Still I did end up shedding the requisite tears, a few anyway. But then, I'm a cryer by nature. As in the book, the character of Lou is gormless, guiless, remarkably ignorant for her age (26) but considering the sheltered environment of her small tourist town, centered around a castle, it's almost understandable. Jojo Moyes, who wrote the script based on her own novel, gives her plenty of room to grow, and Will Traynor, played by lovely Sam Claflin, gives her the push that makes it happen.
In the film there's a flashback scene where his friends make a mock James Bond movie highlighting Will's extreme sports daredevil skills. I'm going to go out on a limb and say yes, I can totally understand why Claflin is in the who's gonna be the next James Bond? conversation. The guy is a star.
Moyes' script, much pared down from her novel, could have shown us more of Will's painful physical world, helped us better understand his decision but those details are all taken care of behind sliding doors by his caretaker, Matthew played by Stephen Peacocke. Lou is spared the details and unfortunately, we the audience are too, which spares us the total devastation we might otherwise feel. What we're left with is a sweet little tragedy, a poignant story about a couple we've been told about, not the deeply felt, earth shattering hurt we'd feel if we'd gone a bit more below the surface.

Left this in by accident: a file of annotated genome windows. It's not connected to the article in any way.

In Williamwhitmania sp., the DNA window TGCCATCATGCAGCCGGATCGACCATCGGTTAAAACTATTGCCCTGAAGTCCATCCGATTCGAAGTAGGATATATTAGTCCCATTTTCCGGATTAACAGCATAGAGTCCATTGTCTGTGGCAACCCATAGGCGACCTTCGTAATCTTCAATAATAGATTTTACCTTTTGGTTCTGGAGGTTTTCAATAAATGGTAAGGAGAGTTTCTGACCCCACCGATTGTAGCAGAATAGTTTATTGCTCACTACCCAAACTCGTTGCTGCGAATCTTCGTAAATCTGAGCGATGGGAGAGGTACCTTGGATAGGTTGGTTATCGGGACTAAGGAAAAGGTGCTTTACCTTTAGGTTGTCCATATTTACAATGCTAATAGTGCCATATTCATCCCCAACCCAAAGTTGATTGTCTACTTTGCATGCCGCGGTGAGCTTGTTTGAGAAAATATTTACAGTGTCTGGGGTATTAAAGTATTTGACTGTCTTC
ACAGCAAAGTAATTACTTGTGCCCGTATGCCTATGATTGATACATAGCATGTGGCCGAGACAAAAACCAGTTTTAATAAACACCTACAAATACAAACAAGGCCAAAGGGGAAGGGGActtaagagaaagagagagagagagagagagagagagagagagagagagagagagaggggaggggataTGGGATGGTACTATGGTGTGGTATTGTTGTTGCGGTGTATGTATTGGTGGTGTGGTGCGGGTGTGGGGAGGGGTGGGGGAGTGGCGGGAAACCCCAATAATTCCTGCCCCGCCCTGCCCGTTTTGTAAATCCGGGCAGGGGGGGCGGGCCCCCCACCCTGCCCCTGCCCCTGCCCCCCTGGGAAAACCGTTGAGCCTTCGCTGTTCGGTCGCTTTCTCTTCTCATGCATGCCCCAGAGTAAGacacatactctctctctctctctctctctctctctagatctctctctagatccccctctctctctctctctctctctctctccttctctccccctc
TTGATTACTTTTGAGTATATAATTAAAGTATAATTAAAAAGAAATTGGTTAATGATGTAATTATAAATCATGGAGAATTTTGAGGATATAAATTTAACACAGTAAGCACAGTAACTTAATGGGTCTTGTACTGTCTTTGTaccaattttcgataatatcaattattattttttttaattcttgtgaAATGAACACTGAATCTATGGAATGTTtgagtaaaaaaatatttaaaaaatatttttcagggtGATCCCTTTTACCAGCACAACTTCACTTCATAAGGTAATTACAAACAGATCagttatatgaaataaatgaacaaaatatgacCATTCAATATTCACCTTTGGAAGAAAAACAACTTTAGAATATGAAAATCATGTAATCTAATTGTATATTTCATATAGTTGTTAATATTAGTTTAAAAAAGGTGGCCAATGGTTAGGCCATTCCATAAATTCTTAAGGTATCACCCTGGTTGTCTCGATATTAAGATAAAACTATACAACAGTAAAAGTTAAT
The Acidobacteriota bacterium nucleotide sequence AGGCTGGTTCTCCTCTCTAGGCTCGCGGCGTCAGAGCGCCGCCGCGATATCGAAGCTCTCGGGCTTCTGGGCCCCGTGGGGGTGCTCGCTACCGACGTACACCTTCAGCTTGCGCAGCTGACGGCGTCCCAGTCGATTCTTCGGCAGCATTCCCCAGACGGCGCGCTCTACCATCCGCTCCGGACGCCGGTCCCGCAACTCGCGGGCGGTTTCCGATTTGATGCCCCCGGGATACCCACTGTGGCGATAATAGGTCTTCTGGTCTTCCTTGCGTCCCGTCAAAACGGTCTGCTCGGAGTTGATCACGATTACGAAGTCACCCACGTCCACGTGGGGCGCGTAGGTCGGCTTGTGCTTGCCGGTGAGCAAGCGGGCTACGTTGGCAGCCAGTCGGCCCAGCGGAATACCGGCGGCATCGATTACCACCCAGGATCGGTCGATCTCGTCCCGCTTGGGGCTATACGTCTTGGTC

Janet McTear is on point as Will's mum—as the mother of a son, I couldn't help but relate to her well-meaning intentions—while Charles Dance was given so little to do, it barely seemed worth his effort. But perhaps all we need from Dance is his aristocratic, dispassionate air, a sketch of a distant dad. It's always lovely to see Brendan Coyle—one of my Downton faves as Mr. Bates—but again, as Louisa's dad, he had very little to do.
Matthew Lewis was fine as Patrick, Lou's boyfriend the fitness freak whose jealousy gave us plenty to laugh about.
Overall, it's a light little movie about a deeply disturbing and difficult subject but it was an entertaining couple of hours. I don't do stars, but I'd give Me Before You three very squiggly eyebrows.
Because it's still technically Slacker Sunday, here's a video of director Thea Sharrock talking about the characters.